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Agatha Christie

The short answer is a lot, which is saying something for a person who left this world nearly a half-century ago. But Christie had much to say in a life that spanned over eight decades and a writing career that produced a multitude of novels and short stories. As for impact, Agatha Christie is the most widely read fiction writer since William Shakespeare and, by some accounts, she is also the most widely read novelist in history. Her work has sold over 4 billion copies collectively.

But while Christie is widely hailed as an ingenious writer, her genre of choice—crime/mystery novels and short stories—is not a classic style. So it is not unusual to find analysts who believe her work does not stand up when compared to the work of other widely read British authors, including Charles Dickens, Jane Austen, George Eliot, and the prodigious but unevenly evaluated Anthony Trollope.

There is a different conclusion about Christie’s work if you view it through the lens of understanding human behavior and social circumstances. Then Christie speaks loudly and with a distinctly Progressive slant.

Christie offers an unvarnished portrait of the British upper class, especially about the foibles and pretenses of people self-absorbed in status and money—and hell-bent on securing or retaining both.

At the macro-level, Christie offers an unvarnished portrait of the British upper class, especially about the foibles and pretenses of people self-absorbed in status and money—and hell-bent on securing or retaining both. What Christie wrote starting in the 1920s links well to what is happening during today’s ‘Roaring 20s.’ One example is her novel, Endless Night (1967), which chronicles the devious lengths people will go to for wealth.

At the micro-level, I marvel at how Christie conceived and constructed her stories—an approach that is distinctly underrepresented in today’s hyperactive, quickly-on-to-the-next-thing world. Christie gives considerable attention to detail— to ‘the little things,’ which almost never turn out to be ‘little.’ An example is Christie’s 1937 novel, Dumb Witness.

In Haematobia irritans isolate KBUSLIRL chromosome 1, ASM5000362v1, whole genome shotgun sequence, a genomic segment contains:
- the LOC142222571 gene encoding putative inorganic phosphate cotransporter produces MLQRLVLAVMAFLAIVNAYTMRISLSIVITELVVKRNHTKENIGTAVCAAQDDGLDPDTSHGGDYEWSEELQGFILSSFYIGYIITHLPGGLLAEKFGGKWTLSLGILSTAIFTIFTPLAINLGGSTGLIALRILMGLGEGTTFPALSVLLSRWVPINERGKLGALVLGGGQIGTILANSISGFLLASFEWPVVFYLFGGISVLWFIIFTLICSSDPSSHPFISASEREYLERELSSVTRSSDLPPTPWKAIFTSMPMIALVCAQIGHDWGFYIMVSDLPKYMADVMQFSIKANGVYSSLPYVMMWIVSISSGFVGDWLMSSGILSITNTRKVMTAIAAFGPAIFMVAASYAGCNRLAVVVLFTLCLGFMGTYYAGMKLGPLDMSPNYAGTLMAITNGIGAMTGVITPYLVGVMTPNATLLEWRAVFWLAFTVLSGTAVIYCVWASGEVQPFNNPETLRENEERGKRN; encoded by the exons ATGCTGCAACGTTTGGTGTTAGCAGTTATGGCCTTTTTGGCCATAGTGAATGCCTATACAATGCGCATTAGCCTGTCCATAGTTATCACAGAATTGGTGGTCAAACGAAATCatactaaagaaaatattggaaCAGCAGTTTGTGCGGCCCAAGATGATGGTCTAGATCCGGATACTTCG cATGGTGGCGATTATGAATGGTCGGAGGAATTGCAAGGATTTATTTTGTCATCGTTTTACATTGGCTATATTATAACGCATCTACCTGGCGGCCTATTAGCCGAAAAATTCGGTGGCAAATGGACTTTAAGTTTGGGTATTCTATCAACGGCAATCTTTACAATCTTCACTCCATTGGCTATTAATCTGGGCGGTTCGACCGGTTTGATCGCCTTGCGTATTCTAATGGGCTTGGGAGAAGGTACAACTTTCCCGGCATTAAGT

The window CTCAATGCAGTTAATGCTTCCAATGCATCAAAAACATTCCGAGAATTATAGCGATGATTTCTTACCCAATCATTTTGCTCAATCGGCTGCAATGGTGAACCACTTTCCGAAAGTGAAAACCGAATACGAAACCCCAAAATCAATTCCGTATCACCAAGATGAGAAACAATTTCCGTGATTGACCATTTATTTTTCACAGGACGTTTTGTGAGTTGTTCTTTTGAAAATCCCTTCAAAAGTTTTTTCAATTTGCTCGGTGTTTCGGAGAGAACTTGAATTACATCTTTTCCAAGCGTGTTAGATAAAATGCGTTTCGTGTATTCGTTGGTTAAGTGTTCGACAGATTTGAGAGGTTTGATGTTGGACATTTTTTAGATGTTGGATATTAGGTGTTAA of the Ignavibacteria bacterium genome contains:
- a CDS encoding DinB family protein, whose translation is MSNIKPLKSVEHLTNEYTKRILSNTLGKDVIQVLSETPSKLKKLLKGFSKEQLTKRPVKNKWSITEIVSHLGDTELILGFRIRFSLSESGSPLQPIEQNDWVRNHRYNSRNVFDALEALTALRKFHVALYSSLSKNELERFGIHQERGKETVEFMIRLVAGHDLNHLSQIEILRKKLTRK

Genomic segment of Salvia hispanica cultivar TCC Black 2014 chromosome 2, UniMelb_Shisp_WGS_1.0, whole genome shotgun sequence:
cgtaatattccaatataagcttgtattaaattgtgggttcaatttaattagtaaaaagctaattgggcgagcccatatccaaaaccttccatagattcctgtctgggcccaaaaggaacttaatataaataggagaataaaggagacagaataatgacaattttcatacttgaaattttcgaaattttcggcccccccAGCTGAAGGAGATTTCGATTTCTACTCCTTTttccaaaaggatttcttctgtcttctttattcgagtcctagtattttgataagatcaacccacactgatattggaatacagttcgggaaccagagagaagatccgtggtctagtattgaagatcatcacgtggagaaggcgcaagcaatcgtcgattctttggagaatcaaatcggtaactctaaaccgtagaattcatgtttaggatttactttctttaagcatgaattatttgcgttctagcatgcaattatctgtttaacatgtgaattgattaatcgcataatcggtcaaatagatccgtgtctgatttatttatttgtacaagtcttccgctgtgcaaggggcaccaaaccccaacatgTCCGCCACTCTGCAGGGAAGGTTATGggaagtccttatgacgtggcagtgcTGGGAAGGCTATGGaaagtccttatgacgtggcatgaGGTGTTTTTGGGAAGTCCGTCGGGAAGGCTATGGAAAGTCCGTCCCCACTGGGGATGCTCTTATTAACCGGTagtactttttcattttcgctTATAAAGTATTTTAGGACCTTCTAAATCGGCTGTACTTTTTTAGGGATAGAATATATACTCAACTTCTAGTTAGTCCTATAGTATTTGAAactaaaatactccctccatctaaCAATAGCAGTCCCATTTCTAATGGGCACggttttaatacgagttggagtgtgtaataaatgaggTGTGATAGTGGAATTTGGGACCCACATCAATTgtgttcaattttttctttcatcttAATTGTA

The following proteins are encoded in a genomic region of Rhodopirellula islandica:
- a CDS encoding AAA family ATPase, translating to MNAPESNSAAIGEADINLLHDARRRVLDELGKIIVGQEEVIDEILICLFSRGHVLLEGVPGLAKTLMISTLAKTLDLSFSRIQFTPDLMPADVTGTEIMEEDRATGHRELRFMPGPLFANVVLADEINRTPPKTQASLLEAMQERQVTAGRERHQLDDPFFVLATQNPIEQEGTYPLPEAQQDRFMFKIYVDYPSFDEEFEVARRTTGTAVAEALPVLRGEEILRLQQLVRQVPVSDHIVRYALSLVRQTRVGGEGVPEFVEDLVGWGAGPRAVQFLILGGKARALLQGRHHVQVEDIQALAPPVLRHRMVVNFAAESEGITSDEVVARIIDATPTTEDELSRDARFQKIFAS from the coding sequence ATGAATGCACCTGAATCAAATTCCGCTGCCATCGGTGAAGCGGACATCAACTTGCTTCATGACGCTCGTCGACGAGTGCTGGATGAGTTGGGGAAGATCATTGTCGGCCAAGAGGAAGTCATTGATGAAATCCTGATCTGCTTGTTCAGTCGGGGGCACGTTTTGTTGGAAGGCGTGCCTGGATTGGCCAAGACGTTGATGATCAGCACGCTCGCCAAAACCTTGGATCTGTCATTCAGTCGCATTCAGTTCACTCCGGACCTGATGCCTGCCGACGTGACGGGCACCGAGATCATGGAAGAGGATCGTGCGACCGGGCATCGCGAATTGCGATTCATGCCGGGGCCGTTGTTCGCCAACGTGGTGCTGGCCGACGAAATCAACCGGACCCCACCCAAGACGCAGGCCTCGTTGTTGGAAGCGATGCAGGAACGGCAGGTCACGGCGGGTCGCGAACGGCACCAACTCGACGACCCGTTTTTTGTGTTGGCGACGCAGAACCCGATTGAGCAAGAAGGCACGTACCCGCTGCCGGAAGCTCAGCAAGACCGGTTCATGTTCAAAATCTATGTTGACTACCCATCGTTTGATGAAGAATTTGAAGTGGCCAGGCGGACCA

A wealthy woman falls down a flight of stairs while walking from her bedroom to the kitchen. It is a prelude to her impending murder. The initial conclusion is that she tripped over a dog’s ball, which was found at the top of the stairs at the spot where the fall began.

‘Bob,’ we learn, is an energetic and inventive Wirehair Fox Terrier. In a dramatized version of the story (1996), Bob is seen carrying his ball from the ground floor to the top of the stairs. There, he releases the ball, races to the bottom of the stairs, catches the ball, and retreats with the ball to his basket. He repeats this pattern without alteration, which means the ball never ends up at the top of the stairs; it always ends up with Bob in his basket at the bottom of the stairs. That understood, investigators believe that somebody placed the ball deliberately to incriminate Bob.

A small hole is found in the wall at the top of the stairs, just large enough for a peg to be inserted—to hold something—which turns out to be a string tied to the staircase. A perpetrator’s tripwire caused the fall, not Bob.

It takes patience, observation, and discipline to get to a conclusion like that. And it is also about being open to alternative explanations, which requires questioning, critiquing, and avoiding ‘falling in love’ with a preferred conclusion. Think about those descriptors, and then tell me you believe they are plentiful today. You cannot because they are not. Proof? Read your Facebook feed.

Then there is a related theme in Christie’s work. Namely, the answer is in clear view, but we did not see it at first. ‘Seeing’ requires making connections—typically in most unusual and unexpected ways. A good example is Christie’s 1940 novel, Sad Cypress.